Monday Muse: Four Betas to Rule Them All

Happy Monday, folks! It is I, A, forgetter of days and watcher of GoT. That’s right, in my attempt to catch up on Game of Thrones I didn’t write a Shakespeare Saturday. And still… I’m not caught up. SAY NOTHING INTERNET. Now, If I had written a Shakespeare Saturday I can guarantee that it would’ve been about the fact that Stratford is coming up fast and I’m mega excited and super ready to see Macbeth. Reviews have been streaming their way into my newsfeed and I think I can speak for both myself and C when I say that we’re ready to write our own reviews.

Anyway, our frequent readers will have surmised from the not-really-silly Silly Sunday post that both of your Nerd Cactus writers have important stuff on our minds. Killing Mercutio is now in the hands of four beta readers. True, these people are our friends, but they were also chosen because they are regular readers who won’t hold back if they see a glaring problem or a boring plot point. Seriously, the two betas I chose are opinionated and I love it. I know they’ll be honest and helpful if and when they find problems, but really I just want them to like it. If we can please our betas we get to move forward. If we don’t please our betas… well, I don’t really know what that entails, but it won’t be good.

So now we wait. We allotted our betas a month to read Killing Mercutio so there’s nothing more to say about it except that I hope it’s as good as we think it is. In the meantime I have to watch two more episodes of Game of Thrones. Granted, that’s not enough material to keep me distracted for the month, but for those two hours I won’t be restraining myself from messaging the betas for updates…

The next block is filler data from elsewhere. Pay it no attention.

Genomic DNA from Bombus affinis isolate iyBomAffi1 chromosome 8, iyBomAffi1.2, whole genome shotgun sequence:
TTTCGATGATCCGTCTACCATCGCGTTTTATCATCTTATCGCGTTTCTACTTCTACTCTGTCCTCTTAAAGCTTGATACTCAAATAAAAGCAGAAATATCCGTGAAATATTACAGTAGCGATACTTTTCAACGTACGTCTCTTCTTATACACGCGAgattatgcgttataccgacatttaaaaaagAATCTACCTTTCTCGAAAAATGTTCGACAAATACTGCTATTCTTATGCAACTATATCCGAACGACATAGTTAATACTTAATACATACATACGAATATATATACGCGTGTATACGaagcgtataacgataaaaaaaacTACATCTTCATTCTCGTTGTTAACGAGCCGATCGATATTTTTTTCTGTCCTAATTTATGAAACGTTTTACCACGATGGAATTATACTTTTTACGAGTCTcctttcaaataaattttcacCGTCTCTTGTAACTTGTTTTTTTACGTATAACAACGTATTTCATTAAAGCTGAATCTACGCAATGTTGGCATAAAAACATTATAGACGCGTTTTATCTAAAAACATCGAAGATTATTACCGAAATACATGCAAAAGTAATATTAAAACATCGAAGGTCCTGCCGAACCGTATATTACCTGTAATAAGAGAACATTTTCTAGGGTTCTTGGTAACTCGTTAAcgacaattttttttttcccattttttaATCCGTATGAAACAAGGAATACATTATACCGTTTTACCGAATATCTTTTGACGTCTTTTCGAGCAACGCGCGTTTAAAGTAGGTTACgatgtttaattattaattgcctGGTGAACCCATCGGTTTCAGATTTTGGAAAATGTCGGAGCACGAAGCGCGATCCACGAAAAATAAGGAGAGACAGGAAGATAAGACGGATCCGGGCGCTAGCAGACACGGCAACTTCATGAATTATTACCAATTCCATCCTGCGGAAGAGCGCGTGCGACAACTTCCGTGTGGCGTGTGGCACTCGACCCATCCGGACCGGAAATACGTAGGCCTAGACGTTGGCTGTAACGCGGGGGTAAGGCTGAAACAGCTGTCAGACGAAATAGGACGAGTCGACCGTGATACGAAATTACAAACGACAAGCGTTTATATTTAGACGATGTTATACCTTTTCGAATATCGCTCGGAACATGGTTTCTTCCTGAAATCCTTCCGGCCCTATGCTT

See you on Friday!



Silly Sunday: And We’re Off!

Hello! Welcome! Greetings! Aloha! Ciao!

Sorry for missing yesterday. And for being a bit late today. We’re a bit verklempt over here at Nerd Cactus because…



Yes… that’s right…

Killing Mercutio is officially with the Beta Readers!

We’re officially done with phase two — tearing our novel apart and putting it back together again a la Humpty Dumpty — and into phase three: people are reading our novel! People who aren’t in charge of editing or critiquing and are just reading it to see if they like it. As if this is a final product. I mean, I know it isn’t — I know there’s more work to do yet — but this marks a really amazing step.

I am also (please excuse the language but it’s appropriate here) fucking terrified. I’ve spent the last two days doing everything in my power to not think about the fact that HOLY SHIT PEOPLE ARE READING MY NOVEL. WHAT IF THEY DON’T LIKE IT?! DID I DO ENOUGH EDITING? ARE MY BABIES LOVABLE? ARE THEY ABOUT TO GET HURT?! (Yes… I’m screaming this in my head. I’m a terribly anxious person.)

But… yeah. Wish us luck in our coming venture. This is probably the hardest thing a writer has to do. And it could lead to a great deal of hurt.


Boozy Books: Stiletto

Heyo, ladies, gentlemen, and non-gender-conforming readers! (Or, hell, non-human readers. We’re not speciesist. Speciesist? Specist? What would that be?)

I do that greeting both because I am fully supportive of everyone, but also because it kinda makes sense for the novel I’m pairing this weekend. After all, we’re dealing with people who have powers with no discernible scientific reasoning!

Oh yeah… y’all might not have read Monday’s blog, so you wouldn’t know that I promised to do a specific book this week. Yeah. I promised to do a specific book this week. After waiting FOREVER, the sequel to The Rook has finally come out, and I was not going to miss the opportunity to pair it! So I’m doing it before I lend it to A to read. (Yes, we trust one another enough to lend books. BFFs 4eva, y’all!) That way, she has no choice but to let me pair it.